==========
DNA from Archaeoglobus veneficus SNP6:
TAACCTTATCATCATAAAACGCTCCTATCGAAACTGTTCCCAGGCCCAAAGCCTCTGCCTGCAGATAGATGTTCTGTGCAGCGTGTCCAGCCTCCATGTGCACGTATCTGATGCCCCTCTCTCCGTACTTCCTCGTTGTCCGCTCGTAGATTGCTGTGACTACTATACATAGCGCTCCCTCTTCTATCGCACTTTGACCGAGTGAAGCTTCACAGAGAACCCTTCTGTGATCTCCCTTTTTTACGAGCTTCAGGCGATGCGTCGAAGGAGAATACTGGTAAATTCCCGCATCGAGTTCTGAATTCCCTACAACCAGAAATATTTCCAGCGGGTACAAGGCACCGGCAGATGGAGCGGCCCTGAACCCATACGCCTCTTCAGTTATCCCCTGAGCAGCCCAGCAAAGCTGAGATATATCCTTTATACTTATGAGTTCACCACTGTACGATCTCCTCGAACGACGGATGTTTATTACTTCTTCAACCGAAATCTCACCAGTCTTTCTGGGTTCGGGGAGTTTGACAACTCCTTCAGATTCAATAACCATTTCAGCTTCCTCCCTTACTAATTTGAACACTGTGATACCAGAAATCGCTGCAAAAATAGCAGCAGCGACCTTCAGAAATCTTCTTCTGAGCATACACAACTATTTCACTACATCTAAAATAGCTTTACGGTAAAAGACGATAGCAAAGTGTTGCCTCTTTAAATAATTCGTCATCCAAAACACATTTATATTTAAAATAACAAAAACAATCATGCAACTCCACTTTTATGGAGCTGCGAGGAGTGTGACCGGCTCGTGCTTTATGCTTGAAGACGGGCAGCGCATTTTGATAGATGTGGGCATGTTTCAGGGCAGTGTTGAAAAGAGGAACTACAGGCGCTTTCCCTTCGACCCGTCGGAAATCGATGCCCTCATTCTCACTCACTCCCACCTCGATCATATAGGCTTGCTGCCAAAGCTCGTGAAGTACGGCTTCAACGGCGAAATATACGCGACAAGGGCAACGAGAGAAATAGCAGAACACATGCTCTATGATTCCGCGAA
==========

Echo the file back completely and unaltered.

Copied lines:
DNA from Archaeoglobus veneficus SNP6:
TAACCTTATCATCATAAAACGCTCCTATCGAAACTGTTCCCAGGCCCAAAGCCTCTGCCTGCAGATAGATGTTCTGTGCAGCGTGTCCAGCCTCCATGTGCACGTATCTGATGCCCCTCTCTCCGTACTTCCTCGTTGTCCGCTCGTAGATTGCTGTGACTACTATACATAGCGCTCCCTCTTCTATCGCACTTTGACCGAGTGAAGCTTCACAGAGAACCCTTCTGTGATCTCCCTTTTTTACGAGCTTCAGGCGATGCGTCGAAGGAGAATACTGGTAAATTCCCGCATCGAGTTCTGAATTCCCTACAACCAGAAATATTTCCAGCGGGTACAAGGCACCGGCAGATGGAGCGGCCCTGAACCCATACGCCTCTTCAGTTATCCCCTGAGCAGCCCAGCAAAGCTGAGATATATCCTTTATACTTATGAGTTCACCACTGTACGATCTCCTCGAACGACGGATGTTTATTACTTCTTCAACCGAAATCTCACCAGTCTTTCTGGGTTCGGGGAGTTTGACAACTCCTTCAGATTCAATAACCATTTCAGCTTCCTCCCTTACTAATTTGAACACTGTGATACCAGAAATCGCTGCAAAAATAGCAGCAGCGACCTTCAGAAATCTTCTTCTGAGCATACACAACTATTTCACTACATCTAAAATAGCTTTACGGTAAAAGACGATAGCAAAGTGTTGCCTCTTTAAATAATTCGTCATCCAAAACACATTTATATTTAAAATAACAAAAACAATCATGCAACTCCACTTTTATGGAGCTGCGAGGAGTGTGACCGGCTCGTGCTTTATGCTTGAAGACGGGCAGCGCATTTTGATAGATGTGGGCATGTTTCAGGGCAGTGTTGAAAAGAGGAACTACAGGCGCTTTCCCTTCGACCCGTCGGAAATCGATGCCCTCATTCTCACTCACTCCCACCTCGATCATATAGGCTTGCTGCCAAAGCTCGTGAAGTACGGCTTCAACGGCGAAATATACGCGACAAGGGCAACGAGAGAAATAGCAGAACACATGCTCTATGATTCCGCGAA